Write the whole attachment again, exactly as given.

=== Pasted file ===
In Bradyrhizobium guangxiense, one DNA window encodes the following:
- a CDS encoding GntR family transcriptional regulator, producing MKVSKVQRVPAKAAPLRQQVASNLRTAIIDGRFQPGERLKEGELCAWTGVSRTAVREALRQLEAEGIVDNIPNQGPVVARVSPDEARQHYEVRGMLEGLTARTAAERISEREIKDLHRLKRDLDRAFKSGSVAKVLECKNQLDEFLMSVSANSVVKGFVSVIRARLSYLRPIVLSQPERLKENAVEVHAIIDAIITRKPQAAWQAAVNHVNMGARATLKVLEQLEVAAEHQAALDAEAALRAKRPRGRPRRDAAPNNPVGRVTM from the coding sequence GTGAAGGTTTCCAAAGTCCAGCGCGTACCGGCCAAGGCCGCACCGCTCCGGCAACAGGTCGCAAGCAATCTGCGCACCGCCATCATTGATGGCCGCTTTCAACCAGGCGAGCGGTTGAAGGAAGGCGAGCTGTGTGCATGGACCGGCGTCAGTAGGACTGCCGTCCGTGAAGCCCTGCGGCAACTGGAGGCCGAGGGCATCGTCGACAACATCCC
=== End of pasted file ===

In Bradyrhizobium guangxiense, one DNA window encodes the following:
- a CDS encoding GntR family transcriptional regulator, producing MKVSKVQRVPAKAAPLRQQVASNLRTAIIDGRFQPGERLKEGELCAWTGVSRTAVREALRQLEAEGIVDNIPNQGPVVARVSPDEARQHYEVRGMLEGLTARTAAERISEREIKDLHRLKRDLDRAFKSGSVAKVLECKNQLDEFLMSVSANSVVKGFVSVIRARLSYLRPIVLSQPERLKENAVEVHAIIDAIITRKPQAAWQAAVNHVNMGARATLKVLEQLEVAAEHQAALDAEAALRAKRPRGRPRRDAAPNNPVGRVTM from the coding sequence GTGAAGGTTTCCAAAGTCCAGCGCGTACCGGCCAAGGCCGCACCGCTCCGGCAACAGGTCGCAAGCAATCTGCGCACCGCCATCATTGATGGCCGCTTTCAACCAGGCGAGCGGTTGAAGGAAGGCGAGCTGTGTGCATGGACCGGCGTCAGTAGGACTGCCGTCCGTGAAGCCCTGCGGCAACTGGAGGCCGAGGGCATCGTCGACAACATCCC